“The Last Man on Earth” is another single already released from Blue Weekend. Ellie’s voice sounds like diamonds cutting through ice; it’s so clear and gentle until back up arrives and turns the song into a religious experience almost. I don’t think even atheists can argue that the sound of a gospel choir can spiritually uplift you like nothing else. “No Hard Feelings” leads on perfectly, with its sweetness and stripped back sound. I don’t know if Ellie has split with Isaac Holman (Slaves), but if they have, this song makes perfect sense and somehow, the kind words to her ex-lover make it all the more melancholy. Ellie had previously revealed that this song was originally just a pre-cursor in what would become a much heavier track. It is wonderful as it is, but I won’t deny that I would have loved to have heard it explode with rage. But, perhaps that rage just didn’t need to be sung about, maybe it’s all gone now, so there’s no point bringing up old shit.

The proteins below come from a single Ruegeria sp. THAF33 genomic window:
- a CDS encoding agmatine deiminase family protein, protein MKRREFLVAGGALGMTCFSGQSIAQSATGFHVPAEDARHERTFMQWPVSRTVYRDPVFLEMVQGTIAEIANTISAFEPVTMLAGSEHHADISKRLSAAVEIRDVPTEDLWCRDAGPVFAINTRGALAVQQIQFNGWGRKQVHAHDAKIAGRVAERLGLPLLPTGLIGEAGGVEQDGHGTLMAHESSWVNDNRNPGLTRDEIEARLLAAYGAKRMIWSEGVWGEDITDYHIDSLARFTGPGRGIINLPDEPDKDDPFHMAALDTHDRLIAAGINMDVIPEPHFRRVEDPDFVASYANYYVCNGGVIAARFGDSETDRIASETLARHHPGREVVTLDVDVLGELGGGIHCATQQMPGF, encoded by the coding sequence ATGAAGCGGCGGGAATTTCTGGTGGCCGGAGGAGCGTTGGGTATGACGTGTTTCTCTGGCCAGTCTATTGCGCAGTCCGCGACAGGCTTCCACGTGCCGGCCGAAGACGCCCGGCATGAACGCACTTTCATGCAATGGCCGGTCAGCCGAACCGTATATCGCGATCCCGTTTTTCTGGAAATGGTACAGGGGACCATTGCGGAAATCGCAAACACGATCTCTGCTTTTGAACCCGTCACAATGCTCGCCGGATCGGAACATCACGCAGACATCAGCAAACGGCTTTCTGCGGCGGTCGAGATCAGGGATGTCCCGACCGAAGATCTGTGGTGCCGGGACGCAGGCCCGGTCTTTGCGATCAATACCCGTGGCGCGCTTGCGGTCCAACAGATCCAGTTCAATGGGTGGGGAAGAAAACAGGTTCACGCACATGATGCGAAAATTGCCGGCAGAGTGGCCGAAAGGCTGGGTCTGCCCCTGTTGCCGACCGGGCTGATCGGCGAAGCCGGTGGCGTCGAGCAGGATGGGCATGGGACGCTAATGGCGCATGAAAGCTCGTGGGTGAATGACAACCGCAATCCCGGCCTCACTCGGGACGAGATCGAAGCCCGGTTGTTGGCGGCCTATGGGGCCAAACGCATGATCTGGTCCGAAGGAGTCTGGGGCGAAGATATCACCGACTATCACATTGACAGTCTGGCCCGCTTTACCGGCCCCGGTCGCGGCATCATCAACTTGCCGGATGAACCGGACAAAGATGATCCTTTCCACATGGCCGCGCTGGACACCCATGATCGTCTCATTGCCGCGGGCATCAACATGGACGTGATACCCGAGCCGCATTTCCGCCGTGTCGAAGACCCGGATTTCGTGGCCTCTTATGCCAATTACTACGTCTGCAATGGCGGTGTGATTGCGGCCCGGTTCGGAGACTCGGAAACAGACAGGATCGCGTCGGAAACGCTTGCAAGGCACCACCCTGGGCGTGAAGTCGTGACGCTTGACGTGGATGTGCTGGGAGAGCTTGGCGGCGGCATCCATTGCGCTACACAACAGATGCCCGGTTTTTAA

“The Beach II” ends Blue Weekend with girlfriends hanging out drinking cocktails and enjoying their fellow females. It certainly feels like the step after the break-up, after the heartbreak, when your girls come to heal you with their potent love and mischief. If “The Beach II” was a film, it would be Midsommar, and quite frankly, it doesn’t get better than that.
At the moment, “Visions of a Life” still just pips the post for me on my Top 3 of Wolf Alice albums because it is darker and less perfect than Blue Weekend. But it truly is perfect. Wolf Alice are blossoming into one of the greatest bands on the planet; Blue Weekend was worth the wait. Whatever you’re going through and however you feel, whether it’s lost love, yearning, nostalgia, defiance or determination, there is at least one song on the album that will help you feel less alone with your thoughts. It is bold and beautiful and vulnerable in equal measure.
Blue Weekend is out now, everywhere. You should listen.